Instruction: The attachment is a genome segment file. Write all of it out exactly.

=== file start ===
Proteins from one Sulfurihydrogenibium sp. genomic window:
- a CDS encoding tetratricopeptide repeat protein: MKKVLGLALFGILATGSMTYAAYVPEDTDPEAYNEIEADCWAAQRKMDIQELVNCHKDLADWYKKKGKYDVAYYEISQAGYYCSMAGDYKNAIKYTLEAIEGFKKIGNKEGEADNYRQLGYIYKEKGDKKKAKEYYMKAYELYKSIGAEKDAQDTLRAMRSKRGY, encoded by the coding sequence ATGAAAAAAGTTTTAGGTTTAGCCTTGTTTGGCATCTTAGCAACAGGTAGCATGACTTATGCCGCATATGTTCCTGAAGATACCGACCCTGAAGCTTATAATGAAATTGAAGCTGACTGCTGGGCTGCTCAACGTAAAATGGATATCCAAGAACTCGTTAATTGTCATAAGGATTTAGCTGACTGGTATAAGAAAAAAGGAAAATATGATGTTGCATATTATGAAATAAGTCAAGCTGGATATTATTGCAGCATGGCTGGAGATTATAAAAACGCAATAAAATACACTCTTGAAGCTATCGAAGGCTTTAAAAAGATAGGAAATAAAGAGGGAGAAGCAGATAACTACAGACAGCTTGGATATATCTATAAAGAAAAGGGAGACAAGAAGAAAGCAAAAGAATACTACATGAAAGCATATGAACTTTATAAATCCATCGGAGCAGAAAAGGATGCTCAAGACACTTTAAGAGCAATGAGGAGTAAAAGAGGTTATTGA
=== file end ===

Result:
Proteins from one Sulfurihydrogenibium sp. genomic window:
- a CDS encoding tetratricopeptide repeat protein: MKKVLGLALFGILATGSMTYAAYVPEDTDPEAYNEIEADCWAAQRKMDIQELVNCHKDLADWYKKKGKYDVAYYEISQAGYYCSMAGDYKNAIKYTLEAIEGFKKIGNKEGEADNYRQLGYIYKEKGDKKKAKEYYMKAYELYKSIGAEKDAQDTLRAMRSKRGY, encoded by the coding sequence ATGAAAAAAGTTTTAGGTTTAGCCTTGTTTGGCATCTTAGCAACAGGTAGCATGACTTATGCCGCATATGTTCCTGAAGATACCGACCCTGAAGCTTATAATGAAATTGAAGCTGACTGCTGGGCTGCTCAACGTAAAATGGATATCCAAGAACTCGTTAATTGTCATAAGGATTTAGCTGACTGGTATAAGAAAAAAGGAAAATATGATGTTGCATATTATGAAATAAGTCAAGCTGGATATTATTGCAGCATGGCTGGAGATTATAAAAACGCAATAAAATACACTCTTGAAGCTATCGAAGGCTTTAAAAAGATAGGAAATAAAGAGGGAGAAGCAGATAACTACAGACAGCTTGGATATATCTATAAAGAAAAGGGAGACAAGAAGAAAGCAAAAGAATACTACATGAAAGCATATGAACTTTATAAATCCATCGGAGCAGAAAAGGATGCTCAAGACACTTTAAGAGCAATGAGGAGTAAAAGAGGTTATTGA